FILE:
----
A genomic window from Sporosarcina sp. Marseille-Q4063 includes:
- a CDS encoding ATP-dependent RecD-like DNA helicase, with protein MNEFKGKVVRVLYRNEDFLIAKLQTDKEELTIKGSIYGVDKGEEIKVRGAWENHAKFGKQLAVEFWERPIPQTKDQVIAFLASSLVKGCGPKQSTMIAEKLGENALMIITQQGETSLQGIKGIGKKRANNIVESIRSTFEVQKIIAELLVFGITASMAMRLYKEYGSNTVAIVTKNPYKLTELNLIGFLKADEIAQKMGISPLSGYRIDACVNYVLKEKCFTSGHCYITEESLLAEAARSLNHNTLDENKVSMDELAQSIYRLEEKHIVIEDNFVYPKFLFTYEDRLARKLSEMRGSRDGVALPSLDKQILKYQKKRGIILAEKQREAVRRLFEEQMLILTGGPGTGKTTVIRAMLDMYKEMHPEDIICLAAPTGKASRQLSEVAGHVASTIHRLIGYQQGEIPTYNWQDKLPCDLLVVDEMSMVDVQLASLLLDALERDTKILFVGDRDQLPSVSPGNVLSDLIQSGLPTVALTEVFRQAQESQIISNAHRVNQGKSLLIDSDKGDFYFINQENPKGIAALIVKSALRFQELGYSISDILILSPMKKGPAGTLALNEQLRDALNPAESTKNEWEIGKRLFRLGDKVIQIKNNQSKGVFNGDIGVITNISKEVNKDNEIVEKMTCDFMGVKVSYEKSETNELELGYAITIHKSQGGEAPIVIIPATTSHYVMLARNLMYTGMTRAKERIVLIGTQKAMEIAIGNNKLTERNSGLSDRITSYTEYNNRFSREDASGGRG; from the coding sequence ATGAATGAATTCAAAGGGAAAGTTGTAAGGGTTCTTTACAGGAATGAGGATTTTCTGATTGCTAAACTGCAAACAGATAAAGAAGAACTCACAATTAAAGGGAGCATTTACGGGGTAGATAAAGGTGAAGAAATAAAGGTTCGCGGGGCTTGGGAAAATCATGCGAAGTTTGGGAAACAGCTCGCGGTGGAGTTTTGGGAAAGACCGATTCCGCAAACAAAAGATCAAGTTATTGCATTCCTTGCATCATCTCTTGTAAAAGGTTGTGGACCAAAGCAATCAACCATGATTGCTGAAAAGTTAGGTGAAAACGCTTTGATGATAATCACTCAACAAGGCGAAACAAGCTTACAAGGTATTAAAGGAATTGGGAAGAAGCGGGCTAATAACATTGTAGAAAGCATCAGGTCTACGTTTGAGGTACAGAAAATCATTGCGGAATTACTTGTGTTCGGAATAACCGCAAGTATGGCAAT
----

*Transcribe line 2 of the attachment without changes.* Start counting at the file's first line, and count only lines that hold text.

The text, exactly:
- a CDS encoding ATP-dependent RecD-like DNA helicase, with protein MNEFKGKVVRVLYRNEDFLIAKLQTDKEELTIKGSIYGVDKGEEIKVRGAWENHAKFGKQLAVEFWERPIPQTKDQVIAFLASSLVKGCGPKQSTMIAEKLGENALMIITQQGETSLQGIKGIGKKRANNIVESIRSTFEVQKIIAELLVFGITASMAMRLYKEYGSNTVAIVTKNPYKLTELNLIGFLKADEIAQKMGISPLSGYRIDACVNYVLKEKCFTSGHCYITEESLLAEAARSLNHNTLDENKVSMDELAQSIYRLEEKHIVIEDNFVYPKFLFTYEDRLARKLSEMRGSRDGVALPSLDKQILKYQKKRGIILAEKQREAVRRLFEEQMLILTGGPGTGKTTVIRAMLDMYKEMHPEDIICLAAPTGKASRQLSEVAGHVASTIHRLIGYQQGEIPTYNWQDKLPCDLLVVDEMSMVDVQLASLLLDALERDTKILFVGDRDQLPSVSPGNVLSDLIQSGLPTVALTEVFRQAQESQIISNAHRVNQGKSLLIDSDKGDFYFINQENPKGIAALIVKSALRFQELGYSISDILILSPMKKGPAGTLALNEQLRDALNPAESTKNEWEIGKRLFRLGDKVIQIKNNQSKGVFNGDIGVITNISKEVNKDNEIVEKMTCDFMGVKVSYEKSETNELELGYAITIHKSQGGEAPIVIIPATTSHYVMLARNLMYTGMTRAKERIVLIGTQKAMEIAIGNNKLTERNSGLSDRITSYTEYNNRFSREDASGGRG; from the coding sequence ATGAATGAATTCAAAGGGAAAGTTGTAAGGGTTCTTTACAGGAATGAGGATTTTCTGATTGCTAAACTGCAAACAGATAAAGAAGAACTCACAATTAAAGGGAGCATTTACGGGGTAGATAAAGGTGAAGAAATAAAGGTTCGCGGGGCTTGGGAAAATCATGCGAAGTTTGGGAAACAGCTCGCGGTGGAGTTTTGGGAAAGACCGATTCCGCAAACAAAAGATCAAGTTATTGCATTCCTTGCATCATCTCTTGTAAAAGGTTGTGGACCAAAGCAATCAACCATGATTGCTGAAAAGTTAGGTGAAAACGCTTTGATGATAATCACTCAACAAGGCGAAACAAGCTTACAAGGTATTAAAGGAATTGGGAAGAAGCGGGCTAATAACATTGTAGAAAGCATCAGGTCTACGTTTGAGGTACAGAAAATCATTGCGGAATTACTTGTGTTCGGAATAACCGCAAGTATGGCAAT